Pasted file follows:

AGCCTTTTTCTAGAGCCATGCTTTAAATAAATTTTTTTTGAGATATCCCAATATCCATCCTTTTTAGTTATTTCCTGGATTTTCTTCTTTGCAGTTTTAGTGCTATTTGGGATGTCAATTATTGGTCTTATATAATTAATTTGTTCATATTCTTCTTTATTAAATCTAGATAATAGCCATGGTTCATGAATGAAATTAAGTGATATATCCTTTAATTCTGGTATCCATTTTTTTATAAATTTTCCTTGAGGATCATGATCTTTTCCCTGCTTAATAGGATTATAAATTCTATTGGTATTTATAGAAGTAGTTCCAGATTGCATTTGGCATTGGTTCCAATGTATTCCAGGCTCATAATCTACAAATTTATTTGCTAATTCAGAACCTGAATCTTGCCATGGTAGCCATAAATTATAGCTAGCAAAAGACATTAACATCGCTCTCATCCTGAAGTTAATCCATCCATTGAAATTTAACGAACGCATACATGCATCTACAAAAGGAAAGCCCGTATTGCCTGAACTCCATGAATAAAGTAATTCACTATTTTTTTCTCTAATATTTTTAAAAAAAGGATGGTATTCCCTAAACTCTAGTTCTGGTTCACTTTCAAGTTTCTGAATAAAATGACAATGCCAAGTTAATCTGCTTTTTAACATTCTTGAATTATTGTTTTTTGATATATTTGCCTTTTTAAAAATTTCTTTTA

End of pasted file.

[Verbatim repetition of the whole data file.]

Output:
AGCCTTTTTCTAGAGCCATGCTTTAAATAAATTTTTTTTGAGATATCCCAATATCCATCCTTTTTAGTTATTTCCTGGATTTTCTTCTTTGCAGTTTTAGTGCTATTTGGGATGTCAATTATTGGTCTTATATAATTAATTTGTTCATATTCTTCTTTATTAAATCTAGATAATAGCCATGGTTCATGAATGAAATTAAGTGATATATCCTTTAATTCTGGTATCCATTTTTTTATAAATTTTCCTTGAGGATCATGATCTTTTCCCTGCTTAATAGGATTATAAATTCTATTGGTATTTATAGAAGTAGTTCCAGATTGCATTTGGCATTGGTTCCAATGTATTCCAGGCTCATAATCTACAAATTTATTTGCTAATTCAGAACCTGAATCTTGCCATGGTAGCCATAAATTATAGCTAGCAAAAGACATTAACATCGCTCTCATCCTGAAGTTAATCCATCCATTGAAATTTAACGAACGCATACATGCATCTACAAAAGGAAAGCCCGTATTGCCTGAACTCCATGAATAAAGTAATTCACTATTTTTTTCTCTAATATTTTTAAAAAAAGGATGGTATTCCCTAAACTCTAGTTCTGGTTCACTTTCAAGTTTCTGAATAAAATGACAATGCCAAGTTAATCTGCTTTTTAACATTCTTGAATTATTGTTTTTTGATATATTTGCCTTTTTAAAAATTTCTTTTA